Fight or Pay: Soldiers' Families in the Great War by Desmond MortonFight or Pay: Soldiers' Families in the Great War by Desmond Morton

Fight or Pay: Soldiers' Families in the Great War

byDesmond Morton

Hardcover | October 2, 2004

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Our slogan has always been ‘Fight or Pay.’ We call upon the people to enlist or help others enlist. We sometimes say: ‘If you cannot put the "I" into fight, put the "pay" into patriotism,’ and that serves as a slogan on any platform.

– Sir Herbert Ames, founder of the Canadian Patriotic Fund

Unlike the Second World War, the Great War exists in the collective memory of Canadians as a tragic war. Characterized by the brutality of trench warfare, the First World War is remembered largely for the immense sacrifice in life and limb of Canadian soldiers. In Fight or Pay, reknowned historian Desmond Morton turns his eye to the stories of those who paid in lieu of fighting – the wives, mothers, and families left behind when soldiers went to war. Aware that the recruiting effort would fail if men were forced to choose between their families and the front, the Canadian government and its wealthy backers introduced the Canadian Patriotic Fund, known in its day as "the Patriotic." Charged with support of soldiers’ loved ones, the Patriotic and its volunteers set out to take over their lives and transform them into a middle-class model of frugal self-denial. Meanwhile, the Militia Department took on the task of deciding which dependants a soldier could support. Suddenly, the State and private philanthropists were managing family decisions that had never been their business before.

A pan-Canadian story, Fight or Pay brings to light the lives of thousands of valiant women whose sacrifices have been overlooked in previous histories of the Great War. It is also an incisive and honest look at the beginnings of a social welfare system that Canadians have come to think of as intrinsic to citizenship. Social and military historians, scholars of gender studies, descendants of First World War families, and anyone with an interest in popular history will find Morton’s tale a rich addition to the landscape of Canadian history.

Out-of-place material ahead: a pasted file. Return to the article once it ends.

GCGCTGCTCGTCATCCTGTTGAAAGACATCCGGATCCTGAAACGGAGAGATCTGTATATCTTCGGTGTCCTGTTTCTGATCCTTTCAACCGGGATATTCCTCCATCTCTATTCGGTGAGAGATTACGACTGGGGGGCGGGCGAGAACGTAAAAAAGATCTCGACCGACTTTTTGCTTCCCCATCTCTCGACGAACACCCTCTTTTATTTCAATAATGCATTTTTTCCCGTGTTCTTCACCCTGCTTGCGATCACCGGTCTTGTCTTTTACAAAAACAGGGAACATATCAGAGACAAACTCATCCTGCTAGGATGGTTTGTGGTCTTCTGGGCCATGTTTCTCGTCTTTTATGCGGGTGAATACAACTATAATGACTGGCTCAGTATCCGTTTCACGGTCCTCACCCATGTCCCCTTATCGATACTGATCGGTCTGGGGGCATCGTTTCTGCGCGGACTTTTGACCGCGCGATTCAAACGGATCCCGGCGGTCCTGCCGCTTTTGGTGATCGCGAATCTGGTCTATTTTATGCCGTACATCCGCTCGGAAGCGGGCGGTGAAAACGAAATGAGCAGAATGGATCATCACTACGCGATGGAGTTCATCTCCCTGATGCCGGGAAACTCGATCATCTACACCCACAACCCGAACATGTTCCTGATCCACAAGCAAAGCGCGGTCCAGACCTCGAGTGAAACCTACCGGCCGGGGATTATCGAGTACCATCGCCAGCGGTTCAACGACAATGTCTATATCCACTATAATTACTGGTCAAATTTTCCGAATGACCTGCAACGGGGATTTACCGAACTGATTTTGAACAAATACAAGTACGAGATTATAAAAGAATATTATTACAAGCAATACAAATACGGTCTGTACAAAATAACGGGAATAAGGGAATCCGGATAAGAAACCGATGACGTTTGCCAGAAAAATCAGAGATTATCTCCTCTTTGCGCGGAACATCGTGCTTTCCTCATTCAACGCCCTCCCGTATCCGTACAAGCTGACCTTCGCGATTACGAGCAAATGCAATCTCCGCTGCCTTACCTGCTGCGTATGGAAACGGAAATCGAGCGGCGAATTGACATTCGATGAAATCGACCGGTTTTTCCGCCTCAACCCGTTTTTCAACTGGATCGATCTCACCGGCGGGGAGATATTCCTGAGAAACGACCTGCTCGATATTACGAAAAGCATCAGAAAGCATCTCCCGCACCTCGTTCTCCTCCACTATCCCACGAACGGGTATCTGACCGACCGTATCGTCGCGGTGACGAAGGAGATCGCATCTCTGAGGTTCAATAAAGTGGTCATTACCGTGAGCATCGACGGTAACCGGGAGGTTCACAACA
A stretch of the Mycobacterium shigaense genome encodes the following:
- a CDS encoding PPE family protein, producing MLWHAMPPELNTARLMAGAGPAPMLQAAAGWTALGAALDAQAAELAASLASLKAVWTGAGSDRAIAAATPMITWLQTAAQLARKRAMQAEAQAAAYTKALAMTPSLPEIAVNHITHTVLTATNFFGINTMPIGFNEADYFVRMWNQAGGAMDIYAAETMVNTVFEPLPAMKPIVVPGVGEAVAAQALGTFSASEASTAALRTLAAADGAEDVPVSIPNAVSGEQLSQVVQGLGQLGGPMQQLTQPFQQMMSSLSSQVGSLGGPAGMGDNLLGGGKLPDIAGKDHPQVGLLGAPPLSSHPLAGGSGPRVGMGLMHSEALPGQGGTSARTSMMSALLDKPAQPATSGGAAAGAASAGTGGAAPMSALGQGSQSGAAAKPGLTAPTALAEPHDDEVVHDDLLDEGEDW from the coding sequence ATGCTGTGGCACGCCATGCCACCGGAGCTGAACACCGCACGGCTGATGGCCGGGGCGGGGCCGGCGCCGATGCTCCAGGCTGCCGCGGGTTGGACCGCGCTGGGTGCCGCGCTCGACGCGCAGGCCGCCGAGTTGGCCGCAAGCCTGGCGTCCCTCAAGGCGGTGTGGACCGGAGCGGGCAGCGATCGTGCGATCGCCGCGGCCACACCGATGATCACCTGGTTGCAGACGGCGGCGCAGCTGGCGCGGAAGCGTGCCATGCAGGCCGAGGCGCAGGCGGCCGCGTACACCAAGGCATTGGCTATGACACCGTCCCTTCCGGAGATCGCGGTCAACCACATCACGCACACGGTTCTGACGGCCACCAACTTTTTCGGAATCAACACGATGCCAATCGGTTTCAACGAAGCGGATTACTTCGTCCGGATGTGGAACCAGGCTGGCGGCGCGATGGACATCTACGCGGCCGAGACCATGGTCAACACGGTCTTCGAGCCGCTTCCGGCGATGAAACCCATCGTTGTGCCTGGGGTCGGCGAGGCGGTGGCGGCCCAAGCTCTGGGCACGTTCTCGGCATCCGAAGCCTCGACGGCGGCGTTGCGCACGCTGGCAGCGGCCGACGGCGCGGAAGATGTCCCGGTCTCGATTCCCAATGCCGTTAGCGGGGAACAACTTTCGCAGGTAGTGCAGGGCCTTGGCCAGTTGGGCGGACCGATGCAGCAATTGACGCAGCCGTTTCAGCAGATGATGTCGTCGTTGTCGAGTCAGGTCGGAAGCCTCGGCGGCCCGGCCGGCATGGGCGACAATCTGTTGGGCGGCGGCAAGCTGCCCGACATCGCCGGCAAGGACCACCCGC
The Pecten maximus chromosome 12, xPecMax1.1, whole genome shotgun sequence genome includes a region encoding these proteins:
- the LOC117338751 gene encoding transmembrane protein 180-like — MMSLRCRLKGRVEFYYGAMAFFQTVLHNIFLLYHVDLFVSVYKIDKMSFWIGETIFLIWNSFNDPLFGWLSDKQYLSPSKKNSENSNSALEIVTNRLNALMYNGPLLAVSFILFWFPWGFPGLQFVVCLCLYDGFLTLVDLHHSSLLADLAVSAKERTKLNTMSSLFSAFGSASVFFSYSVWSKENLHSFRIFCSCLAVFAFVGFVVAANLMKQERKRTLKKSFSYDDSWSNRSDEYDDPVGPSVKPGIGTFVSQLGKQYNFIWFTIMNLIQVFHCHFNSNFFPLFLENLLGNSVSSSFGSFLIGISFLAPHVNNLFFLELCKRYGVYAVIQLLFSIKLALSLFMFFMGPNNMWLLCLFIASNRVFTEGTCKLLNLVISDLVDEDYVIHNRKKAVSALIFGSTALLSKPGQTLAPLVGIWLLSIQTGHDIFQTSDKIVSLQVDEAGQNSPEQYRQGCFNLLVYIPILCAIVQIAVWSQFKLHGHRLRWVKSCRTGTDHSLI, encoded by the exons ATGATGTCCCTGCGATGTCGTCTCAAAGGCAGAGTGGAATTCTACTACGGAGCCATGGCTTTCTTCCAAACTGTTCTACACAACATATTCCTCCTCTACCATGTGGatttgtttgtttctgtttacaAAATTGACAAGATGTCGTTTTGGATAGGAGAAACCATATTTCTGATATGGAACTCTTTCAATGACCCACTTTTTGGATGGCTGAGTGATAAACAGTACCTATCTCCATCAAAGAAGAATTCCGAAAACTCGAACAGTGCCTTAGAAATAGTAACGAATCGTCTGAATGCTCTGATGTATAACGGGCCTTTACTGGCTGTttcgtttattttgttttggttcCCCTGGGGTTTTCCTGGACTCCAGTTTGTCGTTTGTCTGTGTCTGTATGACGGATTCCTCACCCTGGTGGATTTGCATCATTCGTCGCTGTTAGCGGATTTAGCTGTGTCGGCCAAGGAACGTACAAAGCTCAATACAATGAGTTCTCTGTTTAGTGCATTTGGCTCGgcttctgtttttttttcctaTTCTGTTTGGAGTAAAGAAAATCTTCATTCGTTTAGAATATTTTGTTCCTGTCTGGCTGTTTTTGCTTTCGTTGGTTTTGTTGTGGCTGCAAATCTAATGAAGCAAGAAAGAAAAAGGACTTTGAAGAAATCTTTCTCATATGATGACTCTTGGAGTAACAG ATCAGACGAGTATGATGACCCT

Desmond Morton holds the Hiram Mills Chair in History at McGill University and is the author of numerous books on Canadian military, political, and industrial relations history.
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Title:Fight or Pay: Soldiers' Families in the Great WarFormat:HardcoverDimensions:368 pages, 9.27 × 6.44 × 1.1 inPublished:October 2, 2004Publisher:Ubc PressLanguage:English

The following ISBNs are associated with this title:

ISBN - 10:0774811080

ISBN - 13:9780774811088

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Table of Contents

Preface

1 War and Families

2 Pay and Allowances

3 The Patriotic Fund

4 Choices and Responsibilities

5 Homecomings

6 Grumbling and Complaining

7 Victory for Whom?

8 Never Again

Appendix

Notes

Bibliography

Index

Editorial Reviews

The First World War is remembered largely for the immense sacrifice in life and limb of Canadian soldiers. In Fight or Pay, Desmond Morton turns his eye to the stories of those who paid in lieu of fighting – the wives, mothers, and families left behind when soldiers went to war. A pan-Canadian story, Fight or Pay brings to light the lives of thousands of valiant women whose sacrifices have been overlooked in previous histories. It is an incisive and honest look at the beginnings of a social welfare system that Canadians have come to think of as intrinsic to citizenship.Fight or Pay is a fascinating story of how families managed during the absence of their male relatives, told by a scholar with a deep knowledge of the Great War. A major contribution to Canadian history. - Margaret Conrad, co-author of History of the Canadian Peoples